Adding ID3 tags in Audacity

The Metadata Tags Editor automatically appears for each exported file after you choose the file format in the Export Audio dialog. This allows you to add all the tags you need just prior to exporting your finished file.

Adding ID3 tags in Garageband

Unfortunately, Garageband does not include a tag editor, so the process of adding tags is a twofold process. Start by exporting your recording to create a finalised mp3 audio file. Then open the Apple Music program on your computer and add your mp3 file(s) to it. The simplest way to do this is to drag and drop your mp3 file directly into your music library. Alternatively, click on “File” in the top menu, and then select “Add file to library”. Locate your recording in your Apple Music Library, right click (control-click) on it and select “Get Album Info”.  This will bring up a window that allows you to edit the information for the mp3 files in your recording, see screenshot example.

4. Adding the album cover art to your mp3 file

We have not yet discussed how to create album artwork, but we will dive into that in the next lesson. For now, let’s simply walk through the process of adding album artwork to your mp3 file. 

Most sound recording programs don’t allow you to add album art to your recording. This final step is something you will do inside a media player program on your computer. For Mac users, this will be Apple Music, for Windows users, simply use Windows Media player.

Adding album art with Apple Music

In the same window that you use to edit your recording’s ID3 tags, click the tab labelled “Artwork”. Then click on the button labelled “Get Artwork”. This will open a new window that will allow you to explore the files on your computer. Navigate to the location on your computer that holds the artwork for this album and select it.

Your album will now display correctly in Apple Music. You should be able to see the album image, the name of your album, the track names and your name too. If there are multiple tracks in your album, then make sure they are showing up in the right order.

Adding album art with Windows Media Player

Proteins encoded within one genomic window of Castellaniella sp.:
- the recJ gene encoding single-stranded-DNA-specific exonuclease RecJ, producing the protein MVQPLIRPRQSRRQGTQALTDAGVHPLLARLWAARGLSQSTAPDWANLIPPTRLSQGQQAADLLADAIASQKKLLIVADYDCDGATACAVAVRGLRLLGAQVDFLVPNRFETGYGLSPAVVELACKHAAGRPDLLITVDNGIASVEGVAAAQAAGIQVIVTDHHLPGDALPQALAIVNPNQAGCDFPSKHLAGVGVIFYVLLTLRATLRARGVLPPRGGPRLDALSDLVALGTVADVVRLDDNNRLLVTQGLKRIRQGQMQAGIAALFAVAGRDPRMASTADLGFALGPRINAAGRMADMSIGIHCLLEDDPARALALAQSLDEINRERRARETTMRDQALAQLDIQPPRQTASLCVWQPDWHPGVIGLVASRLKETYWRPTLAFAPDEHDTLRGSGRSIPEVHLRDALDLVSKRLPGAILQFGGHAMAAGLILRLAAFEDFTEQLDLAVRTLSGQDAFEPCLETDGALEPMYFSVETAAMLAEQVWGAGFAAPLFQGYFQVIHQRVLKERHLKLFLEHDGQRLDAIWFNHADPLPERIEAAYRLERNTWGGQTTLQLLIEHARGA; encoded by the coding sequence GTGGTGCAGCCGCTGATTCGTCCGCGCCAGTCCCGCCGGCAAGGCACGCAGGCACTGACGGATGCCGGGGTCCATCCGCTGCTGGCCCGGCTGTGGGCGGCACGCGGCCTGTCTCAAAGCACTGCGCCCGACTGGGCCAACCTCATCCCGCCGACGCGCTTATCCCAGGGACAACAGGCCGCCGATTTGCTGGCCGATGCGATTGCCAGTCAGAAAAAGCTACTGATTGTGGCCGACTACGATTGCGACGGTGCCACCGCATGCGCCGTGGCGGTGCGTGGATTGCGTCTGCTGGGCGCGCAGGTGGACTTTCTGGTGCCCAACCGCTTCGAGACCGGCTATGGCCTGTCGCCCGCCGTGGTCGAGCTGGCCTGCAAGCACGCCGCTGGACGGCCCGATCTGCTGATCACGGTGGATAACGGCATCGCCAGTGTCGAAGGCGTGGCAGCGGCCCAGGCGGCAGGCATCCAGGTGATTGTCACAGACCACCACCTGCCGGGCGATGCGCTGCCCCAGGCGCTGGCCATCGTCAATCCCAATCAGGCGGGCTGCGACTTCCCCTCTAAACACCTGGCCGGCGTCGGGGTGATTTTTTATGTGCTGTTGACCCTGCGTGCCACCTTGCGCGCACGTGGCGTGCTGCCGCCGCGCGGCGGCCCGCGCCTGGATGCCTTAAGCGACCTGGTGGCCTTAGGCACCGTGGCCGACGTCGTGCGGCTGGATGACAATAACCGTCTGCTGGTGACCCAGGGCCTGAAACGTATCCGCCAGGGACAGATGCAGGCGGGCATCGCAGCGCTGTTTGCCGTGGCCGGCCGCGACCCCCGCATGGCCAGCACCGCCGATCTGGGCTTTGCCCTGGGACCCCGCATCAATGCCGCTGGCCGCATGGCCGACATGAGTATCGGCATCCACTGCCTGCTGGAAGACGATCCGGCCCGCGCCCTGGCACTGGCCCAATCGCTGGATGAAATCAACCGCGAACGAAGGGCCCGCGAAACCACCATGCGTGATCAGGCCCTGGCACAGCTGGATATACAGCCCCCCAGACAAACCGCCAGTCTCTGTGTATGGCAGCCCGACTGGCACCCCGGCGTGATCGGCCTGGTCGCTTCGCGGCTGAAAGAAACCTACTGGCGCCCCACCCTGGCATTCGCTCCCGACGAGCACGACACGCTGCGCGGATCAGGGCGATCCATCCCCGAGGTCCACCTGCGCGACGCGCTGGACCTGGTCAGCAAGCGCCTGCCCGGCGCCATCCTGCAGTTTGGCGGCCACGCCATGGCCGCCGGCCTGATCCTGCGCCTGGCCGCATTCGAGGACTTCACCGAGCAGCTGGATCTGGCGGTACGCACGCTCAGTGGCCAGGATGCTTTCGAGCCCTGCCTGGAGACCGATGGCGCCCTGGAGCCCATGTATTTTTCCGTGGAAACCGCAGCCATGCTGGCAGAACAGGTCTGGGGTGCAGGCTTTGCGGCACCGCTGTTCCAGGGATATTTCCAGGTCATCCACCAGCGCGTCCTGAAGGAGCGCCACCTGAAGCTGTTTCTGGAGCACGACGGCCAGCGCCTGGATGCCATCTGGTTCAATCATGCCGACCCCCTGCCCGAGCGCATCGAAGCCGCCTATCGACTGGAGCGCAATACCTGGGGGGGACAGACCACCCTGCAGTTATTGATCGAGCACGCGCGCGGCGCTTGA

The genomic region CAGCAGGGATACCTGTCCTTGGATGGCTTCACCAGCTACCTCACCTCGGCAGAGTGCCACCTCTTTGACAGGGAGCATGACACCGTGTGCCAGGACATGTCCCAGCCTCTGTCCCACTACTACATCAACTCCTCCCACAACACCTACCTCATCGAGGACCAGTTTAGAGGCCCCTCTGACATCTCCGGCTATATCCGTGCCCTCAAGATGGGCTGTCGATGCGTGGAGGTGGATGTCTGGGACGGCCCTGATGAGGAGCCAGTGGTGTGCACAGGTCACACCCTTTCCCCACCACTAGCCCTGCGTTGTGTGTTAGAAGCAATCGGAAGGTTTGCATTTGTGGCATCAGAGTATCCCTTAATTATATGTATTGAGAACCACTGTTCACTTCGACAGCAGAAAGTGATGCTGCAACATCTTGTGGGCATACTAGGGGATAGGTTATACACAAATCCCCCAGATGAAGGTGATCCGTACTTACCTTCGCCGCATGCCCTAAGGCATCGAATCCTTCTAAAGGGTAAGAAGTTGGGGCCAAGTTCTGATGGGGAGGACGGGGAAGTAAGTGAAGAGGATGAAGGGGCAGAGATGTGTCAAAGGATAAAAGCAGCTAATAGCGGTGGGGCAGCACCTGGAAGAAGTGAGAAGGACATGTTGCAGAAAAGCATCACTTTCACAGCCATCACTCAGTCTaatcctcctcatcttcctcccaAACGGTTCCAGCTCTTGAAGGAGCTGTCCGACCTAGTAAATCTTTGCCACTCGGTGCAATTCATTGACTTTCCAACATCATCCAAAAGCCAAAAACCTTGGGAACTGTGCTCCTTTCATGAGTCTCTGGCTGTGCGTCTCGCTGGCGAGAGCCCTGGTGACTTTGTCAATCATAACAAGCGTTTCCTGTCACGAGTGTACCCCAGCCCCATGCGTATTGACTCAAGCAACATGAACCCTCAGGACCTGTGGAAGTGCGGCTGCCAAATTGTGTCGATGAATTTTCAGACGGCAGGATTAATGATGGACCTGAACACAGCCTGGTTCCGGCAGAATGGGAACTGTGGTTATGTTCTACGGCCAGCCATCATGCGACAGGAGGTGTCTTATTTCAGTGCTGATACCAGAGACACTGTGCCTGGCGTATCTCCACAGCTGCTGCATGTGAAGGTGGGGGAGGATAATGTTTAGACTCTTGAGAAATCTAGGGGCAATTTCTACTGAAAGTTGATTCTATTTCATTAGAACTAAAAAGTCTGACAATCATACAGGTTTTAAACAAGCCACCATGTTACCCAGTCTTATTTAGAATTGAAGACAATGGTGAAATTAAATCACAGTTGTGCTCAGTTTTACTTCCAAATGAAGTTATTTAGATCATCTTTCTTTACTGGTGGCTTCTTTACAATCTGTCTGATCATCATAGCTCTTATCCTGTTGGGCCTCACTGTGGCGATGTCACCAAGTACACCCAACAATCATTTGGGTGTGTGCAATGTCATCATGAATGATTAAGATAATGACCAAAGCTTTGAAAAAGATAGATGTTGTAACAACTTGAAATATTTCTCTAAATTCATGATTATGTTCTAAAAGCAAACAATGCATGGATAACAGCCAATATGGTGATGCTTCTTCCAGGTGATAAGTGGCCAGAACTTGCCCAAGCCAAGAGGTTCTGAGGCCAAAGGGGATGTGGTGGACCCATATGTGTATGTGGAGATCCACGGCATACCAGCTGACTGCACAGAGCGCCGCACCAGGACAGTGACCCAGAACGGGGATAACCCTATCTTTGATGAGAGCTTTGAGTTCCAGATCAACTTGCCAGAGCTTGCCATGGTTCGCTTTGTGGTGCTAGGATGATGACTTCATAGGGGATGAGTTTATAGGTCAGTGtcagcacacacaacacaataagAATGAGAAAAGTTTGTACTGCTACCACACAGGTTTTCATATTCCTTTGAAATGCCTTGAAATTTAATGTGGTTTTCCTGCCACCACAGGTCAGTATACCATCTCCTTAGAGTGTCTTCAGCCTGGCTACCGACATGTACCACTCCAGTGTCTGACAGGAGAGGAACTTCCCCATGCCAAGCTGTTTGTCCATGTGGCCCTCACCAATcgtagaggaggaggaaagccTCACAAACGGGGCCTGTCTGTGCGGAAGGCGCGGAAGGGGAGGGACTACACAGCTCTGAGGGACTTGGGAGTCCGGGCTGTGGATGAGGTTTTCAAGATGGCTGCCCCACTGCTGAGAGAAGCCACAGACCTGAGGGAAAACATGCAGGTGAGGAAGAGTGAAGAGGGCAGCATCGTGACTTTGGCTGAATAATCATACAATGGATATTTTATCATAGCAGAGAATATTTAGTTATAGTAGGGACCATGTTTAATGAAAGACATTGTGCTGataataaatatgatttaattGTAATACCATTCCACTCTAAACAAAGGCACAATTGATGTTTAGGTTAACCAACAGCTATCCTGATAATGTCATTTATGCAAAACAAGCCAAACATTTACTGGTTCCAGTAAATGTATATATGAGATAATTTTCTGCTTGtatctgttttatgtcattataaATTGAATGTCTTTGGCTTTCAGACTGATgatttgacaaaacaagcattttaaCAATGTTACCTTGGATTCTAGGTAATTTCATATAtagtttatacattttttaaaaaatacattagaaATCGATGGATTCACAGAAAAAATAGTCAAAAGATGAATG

After adding your mp3 file to Windows Media Player, locate your recording in your music library. Right-click the album art area and then select “Paste Album Art” from the drop-down menu. Navigate to the location on your computer that holds the artwork for this album and select it.

After adding artwork to your recording, you will now have two copies of your recording on your computer. 

1. The original MP3 files that you exported from your audio recording software before you added album artwork. They should still be residing on your computer in their original location. These MP3 files will not be tagged and will not include album artwork.

2. A second copy of your mp3 files, fully tagged and displaying album artwork, now also resides in your Music library. These are the files that you want to use when the time comes to share your recording with others. 


To keep things neat and tidy, this is what I recommend:

Open the folder on your computer where your original files are located and delete them. Leave that folder open while you return to your music library. Now drag a copy of your freshly tagged album from Apple Music back into the empty folder where your original files used to be. 

By doing this, you completely replace the original files with the new, fully prepared files. You now have just one copy of your MP3 files, so there’s no chance of you accidentally sharing the wrong ones.

Your files are now ready to sell on your own website

Once your artwork and ID3 tags have been added to your recording, you are ready to distribute it on your website! When other people download your recording to their computer and add it to their favourite media player, it will display correctly. In addition to this, users will be able to search for your recording by album name or by your name, and if your album contains multiple tracks, then they will all play in the correct order.